Medications to Treat Diabetes

Type 2 Diabetes Medications

People with type 2 diabetes sometimes have to take medications to help control their blood glucose levels.  There are many type 2 diabetes medication options, so in this article, we'll review some of your options.  This is based on a summary an excellent article in the September 2002 issue of The Medical Letter.

For more current information on type 2 diabetes medications, you can visit our sister site, EndocrineWeb.  We have a full article series on type 2 diabetes medications.

One of the interesting aspects of The Medical Letter review is a comparison of the costs of each medication that is based on retail cost for 30 days' treatment with the lowest daily dosage.  (Please keep in mind that this information is from 2002.)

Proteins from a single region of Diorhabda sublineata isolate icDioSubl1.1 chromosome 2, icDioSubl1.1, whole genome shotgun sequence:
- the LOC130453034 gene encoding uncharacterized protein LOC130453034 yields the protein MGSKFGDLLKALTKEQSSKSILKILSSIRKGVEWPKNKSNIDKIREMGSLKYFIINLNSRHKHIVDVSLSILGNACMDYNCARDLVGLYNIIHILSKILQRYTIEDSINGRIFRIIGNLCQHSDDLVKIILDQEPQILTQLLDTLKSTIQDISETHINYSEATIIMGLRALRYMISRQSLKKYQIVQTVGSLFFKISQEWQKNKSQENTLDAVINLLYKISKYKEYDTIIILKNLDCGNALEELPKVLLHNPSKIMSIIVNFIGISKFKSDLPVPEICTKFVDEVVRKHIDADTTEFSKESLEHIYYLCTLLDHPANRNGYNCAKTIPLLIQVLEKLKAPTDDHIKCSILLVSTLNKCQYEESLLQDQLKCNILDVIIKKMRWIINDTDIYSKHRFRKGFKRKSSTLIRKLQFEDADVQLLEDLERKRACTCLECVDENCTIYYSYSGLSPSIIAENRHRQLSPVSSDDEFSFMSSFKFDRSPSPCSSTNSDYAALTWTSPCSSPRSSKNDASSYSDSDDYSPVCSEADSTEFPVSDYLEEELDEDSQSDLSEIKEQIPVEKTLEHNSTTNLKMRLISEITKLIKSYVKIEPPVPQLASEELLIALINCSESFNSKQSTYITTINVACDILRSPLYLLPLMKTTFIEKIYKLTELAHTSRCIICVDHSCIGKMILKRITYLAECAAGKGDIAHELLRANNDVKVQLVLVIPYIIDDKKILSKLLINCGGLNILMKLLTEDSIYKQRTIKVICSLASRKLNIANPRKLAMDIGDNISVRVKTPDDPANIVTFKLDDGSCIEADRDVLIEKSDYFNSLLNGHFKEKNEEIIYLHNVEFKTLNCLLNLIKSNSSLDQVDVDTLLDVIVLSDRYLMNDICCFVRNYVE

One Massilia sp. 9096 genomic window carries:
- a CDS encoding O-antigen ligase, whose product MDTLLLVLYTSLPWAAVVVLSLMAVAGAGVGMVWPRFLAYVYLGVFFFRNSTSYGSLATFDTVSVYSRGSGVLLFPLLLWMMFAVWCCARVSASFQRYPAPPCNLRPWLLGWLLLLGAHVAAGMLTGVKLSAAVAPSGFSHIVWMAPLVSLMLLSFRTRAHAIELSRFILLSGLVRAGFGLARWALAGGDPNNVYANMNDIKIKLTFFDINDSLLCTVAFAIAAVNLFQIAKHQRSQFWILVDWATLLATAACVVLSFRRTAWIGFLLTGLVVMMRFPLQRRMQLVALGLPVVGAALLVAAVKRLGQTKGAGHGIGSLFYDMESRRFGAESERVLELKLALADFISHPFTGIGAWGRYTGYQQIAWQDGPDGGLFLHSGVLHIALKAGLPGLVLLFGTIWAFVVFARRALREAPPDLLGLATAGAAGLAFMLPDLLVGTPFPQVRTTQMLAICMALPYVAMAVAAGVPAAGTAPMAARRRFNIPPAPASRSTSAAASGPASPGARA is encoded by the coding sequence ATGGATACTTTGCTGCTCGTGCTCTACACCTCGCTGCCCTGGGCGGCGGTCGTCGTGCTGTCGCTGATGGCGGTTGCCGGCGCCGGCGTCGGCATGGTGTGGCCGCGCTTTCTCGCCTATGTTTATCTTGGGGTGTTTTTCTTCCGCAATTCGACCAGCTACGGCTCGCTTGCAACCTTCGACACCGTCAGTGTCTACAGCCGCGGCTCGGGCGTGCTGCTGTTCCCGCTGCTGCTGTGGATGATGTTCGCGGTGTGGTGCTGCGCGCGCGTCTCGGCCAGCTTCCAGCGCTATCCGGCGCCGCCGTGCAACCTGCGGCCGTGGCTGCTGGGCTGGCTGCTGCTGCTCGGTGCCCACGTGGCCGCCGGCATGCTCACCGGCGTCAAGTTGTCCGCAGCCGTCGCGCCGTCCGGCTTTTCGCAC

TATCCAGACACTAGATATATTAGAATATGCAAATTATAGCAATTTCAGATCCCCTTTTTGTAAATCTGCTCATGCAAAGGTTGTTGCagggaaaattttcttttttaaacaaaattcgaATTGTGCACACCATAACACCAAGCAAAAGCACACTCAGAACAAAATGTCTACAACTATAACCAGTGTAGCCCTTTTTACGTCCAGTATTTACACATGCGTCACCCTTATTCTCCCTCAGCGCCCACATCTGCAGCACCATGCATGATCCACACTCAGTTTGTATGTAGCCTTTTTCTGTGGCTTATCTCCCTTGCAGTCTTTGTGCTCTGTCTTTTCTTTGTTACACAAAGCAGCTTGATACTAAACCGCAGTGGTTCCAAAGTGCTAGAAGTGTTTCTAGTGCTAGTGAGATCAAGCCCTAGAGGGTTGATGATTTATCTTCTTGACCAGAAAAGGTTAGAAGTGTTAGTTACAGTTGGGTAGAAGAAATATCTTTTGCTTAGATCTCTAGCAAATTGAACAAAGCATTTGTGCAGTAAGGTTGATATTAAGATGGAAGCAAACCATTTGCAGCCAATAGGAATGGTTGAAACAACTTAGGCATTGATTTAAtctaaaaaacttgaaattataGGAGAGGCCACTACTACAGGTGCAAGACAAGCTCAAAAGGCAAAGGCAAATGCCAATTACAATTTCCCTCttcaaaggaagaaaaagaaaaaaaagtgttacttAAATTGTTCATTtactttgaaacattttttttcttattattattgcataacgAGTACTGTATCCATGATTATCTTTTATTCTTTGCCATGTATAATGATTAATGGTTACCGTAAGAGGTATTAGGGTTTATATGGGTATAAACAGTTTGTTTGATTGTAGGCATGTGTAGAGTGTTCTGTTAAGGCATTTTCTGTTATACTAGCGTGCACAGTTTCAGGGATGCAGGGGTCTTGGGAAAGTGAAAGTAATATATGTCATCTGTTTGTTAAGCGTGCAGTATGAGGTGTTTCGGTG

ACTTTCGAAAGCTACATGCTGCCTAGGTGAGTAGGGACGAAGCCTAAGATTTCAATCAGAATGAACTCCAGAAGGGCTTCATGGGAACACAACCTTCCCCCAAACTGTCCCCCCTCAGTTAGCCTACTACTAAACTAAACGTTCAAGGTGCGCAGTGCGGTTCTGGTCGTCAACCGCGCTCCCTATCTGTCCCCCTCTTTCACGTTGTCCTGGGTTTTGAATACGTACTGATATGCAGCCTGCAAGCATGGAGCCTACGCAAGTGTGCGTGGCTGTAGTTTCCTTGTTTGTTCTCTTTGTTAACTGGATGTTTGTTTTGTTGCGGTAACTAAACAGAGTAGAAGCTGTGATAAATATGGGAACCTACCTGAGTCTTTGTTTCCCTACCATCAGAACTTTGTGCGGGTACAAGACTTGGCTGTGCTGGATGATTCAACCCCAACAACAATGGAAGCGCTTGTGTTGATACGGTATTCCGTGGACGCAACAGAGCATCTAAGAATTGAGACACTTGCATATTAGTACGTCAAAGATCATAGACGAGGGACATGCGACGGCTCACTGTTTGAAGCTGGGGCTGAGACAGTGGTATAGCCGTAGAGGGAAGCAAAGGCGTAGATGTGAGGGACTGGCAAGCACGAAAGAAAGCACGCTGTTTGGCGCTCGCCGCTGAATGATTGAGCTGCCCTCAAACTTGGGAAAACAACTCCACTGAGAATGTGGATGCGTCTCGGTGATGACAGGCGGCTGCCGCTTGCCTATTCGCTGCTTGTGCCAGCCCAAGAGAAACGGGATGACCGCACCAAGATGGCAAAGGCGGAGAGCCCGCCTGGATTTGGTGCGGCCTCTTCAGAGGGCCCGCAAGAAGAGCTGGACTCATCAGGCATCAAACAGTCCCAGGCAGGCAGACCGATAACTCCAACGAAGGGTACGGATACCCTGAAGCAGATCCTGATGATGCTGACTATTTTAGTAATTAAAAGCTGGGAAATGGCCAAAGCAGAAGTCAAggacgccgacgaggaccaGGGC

In this article, we will examine the medications used to treat type 2 diabetes (based on the most current information available when this article was written). Then we will look at the types of insulin used in both type 1 and type 2 diabetes.

Basically, most medications available today falls into 2 categories: those that increase insulin supply. These are sulfonylureas, other secretagogues, and insulin.

The second group takes on the job of decreasing insulin resistance or improves insulin's effectiveness. They are called biguanides and thiazolidinediones. Alpha-glucosidase inhibitors reduce the rate of glucose inhibitors reduce the rate of glucose absorption.

Oral Medications for Type 2 Diabetes

There are 2 generations of these medications. The first generation, the oldest ones, have names like Diabinese and Tolinase, and cost between $26 and $27 per month.